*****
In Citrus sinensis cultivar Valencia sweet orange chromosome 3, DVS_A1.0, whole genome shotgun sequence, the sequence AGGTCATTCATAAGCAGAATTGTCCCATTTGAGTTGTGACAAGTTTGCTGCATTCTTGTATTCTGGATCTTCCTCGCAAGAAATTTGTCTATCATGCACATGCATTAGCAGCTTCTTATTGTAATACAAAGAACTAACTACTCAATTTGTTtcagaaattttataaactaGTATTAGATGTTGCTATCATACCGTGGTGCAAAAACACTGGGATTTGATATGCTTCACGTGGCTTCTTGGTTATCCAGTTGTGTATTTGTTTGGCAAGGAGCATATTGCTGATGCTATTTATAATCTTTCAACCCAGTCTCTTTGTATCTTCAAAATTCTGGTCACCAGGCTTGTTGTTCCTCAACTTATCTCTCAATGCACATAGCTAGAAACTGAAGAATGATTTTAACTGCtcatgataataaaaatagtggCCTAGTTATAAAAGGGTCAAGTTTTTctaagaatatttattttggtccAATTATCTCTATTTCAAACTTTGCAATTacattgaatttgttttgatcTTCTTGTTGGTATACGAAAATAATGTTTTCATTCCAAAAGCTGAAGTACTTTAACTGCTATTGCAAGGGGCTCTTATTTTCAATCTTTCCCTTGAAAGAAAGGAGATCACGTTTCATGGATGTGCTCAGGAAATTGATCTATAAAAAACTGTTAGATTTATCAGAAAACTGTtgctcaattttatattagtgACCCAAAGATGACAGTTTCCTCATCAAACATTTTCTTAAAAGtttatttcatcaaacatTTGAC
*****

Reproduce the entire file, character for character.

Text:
In Citrus sinensis cultivar Valencia sweet orange chromosome 3, DVS_A1.0, whole genome shotgun sequence, the sequence AGGTCATTCATAAGCAGAATTGTCCCATTTGAGTTGTGACAAGTTTGCTGCATTCTTGTATTCTGGATCTTCCTCGCAAGAAATTTGTCTATCATGCACATGCATTAGCAGCTTCTTATTGTAATACAAAGAACTAACTACTCAATTTGTTtcagaaattttataaactaGTATTAGATGTTGCTATCATACCGTGGTGCAAAAACACTGGGATTTGATATGCTTCACGTGGCTTCTTGGTTATCCAGTTGTGTATTTGTTTGGCAAGGAGCATATTGCTGATGCTATTTATAATCTTTCAACCCAGTCTCTTTGTATCTTCAAAATTCTGGTCACCAGGCTTGTTGTTCCTCAACTTATCTCTCAATGCACATAGCTAGAAACTGAAGAATGATTTTAACTGCtcatgataataaaaatagtggCCTAGTTATAAAAGGGTCAAGTTTTTctaagaatatttattttggtccAATTATCTCTATTTCAAACTTTGCAATTacattgaatttgttttgatcTTCTTGTTGGTATACGAAAATAATGTTTTCATTCCAAAAGCTGAAGTACTTTAACTGCTATTGCAAGGGGCTCTTATTTTCAATCTTTCCCTTGAAAGAAAGGAGATCACGTTTCATGGATGTGCTCAGGAAATTGATCTATAAAAAACTGTTAGATTTATCAGAAAACTGTtgctcaattttatattagtgACCCAAAGATGACAGTTTCCTCATCAAACATTTTCTTAAAAGtttatttcatcaaacatTTGAC